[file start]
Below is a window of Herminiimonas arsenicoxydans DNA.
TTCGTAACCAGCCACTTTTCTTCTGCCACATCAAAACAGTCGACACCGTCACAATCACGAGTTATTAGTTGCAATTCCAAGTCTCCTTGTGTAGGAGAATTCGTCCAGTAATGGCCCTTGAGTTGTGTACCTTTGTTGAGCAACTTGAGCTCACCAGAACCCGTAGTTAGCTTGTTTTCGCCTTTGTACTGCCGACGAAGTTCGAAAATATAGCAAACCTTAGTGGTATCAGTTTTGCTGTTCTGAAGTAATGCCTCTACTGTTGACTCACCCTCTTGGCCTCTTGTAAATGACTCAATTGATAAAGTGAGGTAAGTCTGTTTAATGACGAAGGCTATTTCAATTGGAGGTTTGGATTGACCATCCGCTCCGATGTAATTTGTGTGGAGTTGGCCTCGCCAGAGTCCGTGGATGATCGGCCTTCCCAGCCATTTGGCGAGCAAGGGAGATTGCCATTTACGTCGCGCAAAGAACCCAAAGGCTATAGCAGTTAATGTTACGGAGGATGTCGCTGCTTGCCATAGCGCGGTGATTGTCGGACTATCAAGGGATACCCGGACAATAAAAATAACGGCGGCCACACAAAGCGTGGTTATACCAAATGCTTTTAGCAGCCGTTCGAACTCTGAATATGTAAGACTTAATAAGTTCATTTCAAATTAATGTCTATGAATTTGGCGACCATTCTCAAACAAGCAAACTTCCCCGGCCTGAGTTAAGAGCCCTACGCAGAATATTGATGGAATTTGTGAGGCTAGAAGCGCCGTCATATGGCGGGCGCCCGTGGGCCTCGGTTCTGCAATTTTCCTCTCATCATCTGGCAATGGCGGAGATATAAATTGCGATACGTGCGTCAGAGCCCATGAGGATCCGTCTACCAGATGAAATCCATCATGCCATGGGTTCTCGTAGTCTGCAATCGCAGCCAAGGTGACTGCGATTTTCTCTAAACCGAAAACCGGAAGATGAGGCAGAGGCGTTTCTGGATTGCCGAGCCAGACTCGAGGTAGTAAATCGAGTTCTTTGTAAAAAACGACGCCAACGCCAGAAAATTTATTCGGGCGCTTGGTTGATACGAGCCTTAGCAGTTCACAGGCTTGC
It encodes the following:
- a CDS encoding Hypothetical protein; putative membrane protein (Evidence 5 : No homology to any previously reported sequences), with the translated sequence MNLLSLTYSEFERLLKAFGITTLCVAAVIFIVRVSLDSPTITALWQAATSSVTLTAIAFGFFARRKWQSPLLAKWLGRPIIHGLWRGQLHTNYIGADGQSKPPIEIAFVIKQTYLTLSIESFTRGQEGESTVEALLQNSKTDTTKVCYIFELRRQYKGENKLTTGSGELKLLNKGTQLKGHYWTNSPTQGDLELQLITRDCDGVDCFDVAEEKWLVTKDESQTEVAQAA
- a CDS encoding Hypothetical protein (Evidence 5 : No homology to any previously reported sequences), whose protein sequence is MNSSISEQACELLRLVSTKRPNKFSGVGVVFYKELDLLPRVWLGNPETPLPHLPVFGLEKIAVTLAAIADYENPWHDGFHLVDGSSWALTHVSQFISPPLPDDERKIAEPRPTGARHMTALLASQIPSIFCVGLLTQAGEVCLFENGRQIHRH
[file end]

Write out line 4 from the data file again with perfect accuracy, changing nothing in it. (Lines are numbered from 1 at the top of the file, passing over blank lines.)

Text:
- a CDS encoding Hypothetical protein; putative membrane protein (Evidence 5 : No homology to any previously reported sequences), with the translated sequence MNLLSLTYSEFERLLKAFGITTLCVAAVIFIVRVSLDSPTITALWQAATSSVTLTAIAFGFFARRKWQSPLLAKWLGRPIIHGLWRGQLHTNYIGADGQSKPPIEIAFVIKQTYLTLSIESFTRGQEGESTVEALLQNSKTDTTKVCYIFELRRQYKGENKLTTGSGELKLLNKGTQLKGHYWTNSPTQGDLELQLITRDCDGVDCFDVAEEKWLVTKDESQTEVAQAA